Compostable plastic food service packaging rarely finds its way into America's commercial composting operations.
But a new study by the Foodservice Packaging Institute hopes to help change that by providing some real-world proof that the material can be successfully handled at these locations.
Less than 10 percent of all commercial composting operations in the United States accept food scraps, and even fewer accept food service packaging, according to Lynn Dyer, president of the Foodservice Packaging Institute.
"We need that infrastructure. We need that infrastructure available to be able to compost our material. And if there are no composters available, we're not going to be able to close that loop for compostable items," she said.
FPI, a trade group, looked at the compostable issue that includes both paper and plastic items.
"There are not a lot of composters out there who are accepting food scraps and even less are accepting food service packaging," she said.
There have been discussions about the merits of allowing compostable food service packaging in commercial operations, Dyer said, "but nobody had hard data on it."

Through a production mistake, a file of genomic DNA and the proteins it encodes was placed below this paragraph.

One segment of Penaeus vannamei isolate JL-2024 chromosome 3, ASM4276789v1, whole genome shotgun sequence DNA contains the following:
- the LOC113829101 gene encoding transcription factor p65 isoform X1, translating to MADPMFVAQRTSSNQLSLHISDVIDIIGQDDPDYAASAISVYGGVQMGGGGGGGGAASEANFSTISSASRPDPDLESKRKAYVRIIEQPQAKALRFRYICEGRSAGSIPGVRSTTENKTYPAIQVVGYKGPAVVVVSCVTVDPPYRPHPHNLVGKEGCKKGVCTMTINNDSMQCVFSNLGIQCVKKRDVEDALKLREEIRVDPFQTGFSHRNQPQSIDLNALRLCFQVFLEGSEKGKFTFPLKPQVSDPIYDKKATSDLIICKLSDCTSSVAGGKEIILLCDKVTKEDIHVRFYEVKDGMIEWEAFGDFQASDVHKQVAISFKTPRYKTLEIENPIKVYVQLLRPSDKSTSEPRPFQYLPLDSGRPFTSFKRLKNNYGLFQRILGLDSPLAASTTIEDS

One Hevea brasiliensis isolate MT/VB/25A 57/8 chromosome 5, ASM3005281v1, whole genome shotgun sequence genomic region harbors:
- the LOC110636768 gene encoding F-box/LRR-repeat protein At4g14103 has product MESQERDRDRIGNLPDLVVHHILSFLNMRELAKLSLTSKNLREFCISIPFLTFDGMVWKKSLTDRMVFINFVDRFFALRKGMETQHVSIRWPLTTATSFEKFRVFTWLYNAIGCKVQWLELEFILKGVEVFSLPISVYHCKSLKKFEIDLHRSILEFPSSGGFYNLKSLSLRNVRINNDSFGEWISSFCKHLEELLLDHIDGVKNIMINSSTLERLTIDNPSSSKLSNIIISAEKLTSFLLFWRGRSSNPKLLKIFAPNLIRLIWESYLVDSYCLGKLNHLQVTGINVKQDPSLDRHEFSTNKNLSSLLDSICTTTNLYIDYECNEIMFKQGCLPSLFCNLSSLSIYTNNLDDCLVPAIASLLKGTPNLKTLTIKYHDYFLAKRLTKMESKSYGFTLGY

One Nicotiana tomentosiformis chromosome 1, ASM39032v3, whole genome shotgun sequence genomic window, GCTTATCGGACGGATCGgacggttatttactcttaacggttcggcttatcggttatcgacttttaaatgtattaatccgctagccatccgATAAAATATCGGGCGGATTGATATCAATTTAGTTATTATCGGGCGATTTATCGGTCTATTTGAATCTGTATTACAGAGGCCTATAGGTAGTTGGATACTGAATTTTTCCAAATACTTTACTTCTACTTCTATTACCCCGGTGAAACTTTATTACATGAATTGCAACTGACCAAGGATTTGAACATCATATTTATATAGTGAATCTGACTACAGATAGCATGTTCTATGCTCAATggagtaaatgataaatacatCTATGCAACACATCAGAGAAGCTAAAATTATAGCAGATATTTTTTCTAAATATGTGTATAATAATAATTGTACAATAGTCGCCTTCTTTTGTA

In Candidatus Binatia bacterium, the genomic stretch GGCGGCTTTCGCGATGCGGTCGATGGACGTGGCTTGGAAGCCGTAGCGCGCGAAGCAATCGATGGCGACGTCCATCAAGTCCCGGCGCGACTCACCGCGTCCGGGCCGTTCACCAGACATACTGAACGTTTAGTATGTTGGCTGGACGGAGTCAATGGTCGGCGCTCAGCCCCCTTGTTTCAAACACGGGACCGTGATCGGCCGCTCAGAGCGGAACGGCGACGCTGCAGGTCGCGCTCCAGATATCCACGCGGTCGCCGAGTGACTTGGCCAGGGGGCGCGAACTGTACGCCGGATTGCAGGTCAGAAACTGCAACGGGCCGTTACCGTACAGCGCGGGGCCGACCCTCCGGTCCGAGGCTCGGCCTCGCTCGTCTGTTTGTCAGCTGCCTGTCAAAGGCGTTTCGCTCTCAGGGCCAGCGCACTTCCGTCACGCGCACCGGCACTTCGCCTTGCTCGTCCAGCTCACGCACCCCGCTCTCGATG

FPI set out to change that.
"From our standpoint, it's really taking another look at the options," she said. "We've been trying to do what we can to try to get more food service packaging recycled or composted.
"On the composting side, whether that's paper or plastics, what's really important to the composters is really understanding those feedstocks and what the benefits are in terms of food service packaging and what benefits they offer to the composters," Dyer said.
"One of the things that no one has ever taken a look at is how those food service packages, whether they are paper or plastic, how do they compare to those traditional feedstocks that those composters look to when they are creating their recipe of materials," she continued.
Composters, traditionally, have not strayed too far from materials such as yard waste, trees and grass in their operations.
Food service packaging can contribute to the compost mix and help deliver food scraps to the pile, the trade group president said.
"Given these findings, the traditional view that compostable food service packaging is only beneficial in as much as it brings food to the facility may need to be reconsidered, the study states.
Word of the new report comes as a Vancouver, British Columbia-based company has unveiled plans to invest $70 million to make compostable foodservice trays in Colleton County, S.C.
Evanesce Packaging Solutions said the project will create 368 jobs over five years and produce compostable trays for the meat, seafood, vegetable and meal markets in the United States.
Production in Walterboro is expected to begin early next year in the Colleton County Commerce Center Building.
The Foodservice Packaging Institute report is available at www.recyclefsp.org under the composting and anaerobic digestion facilities section on the home page.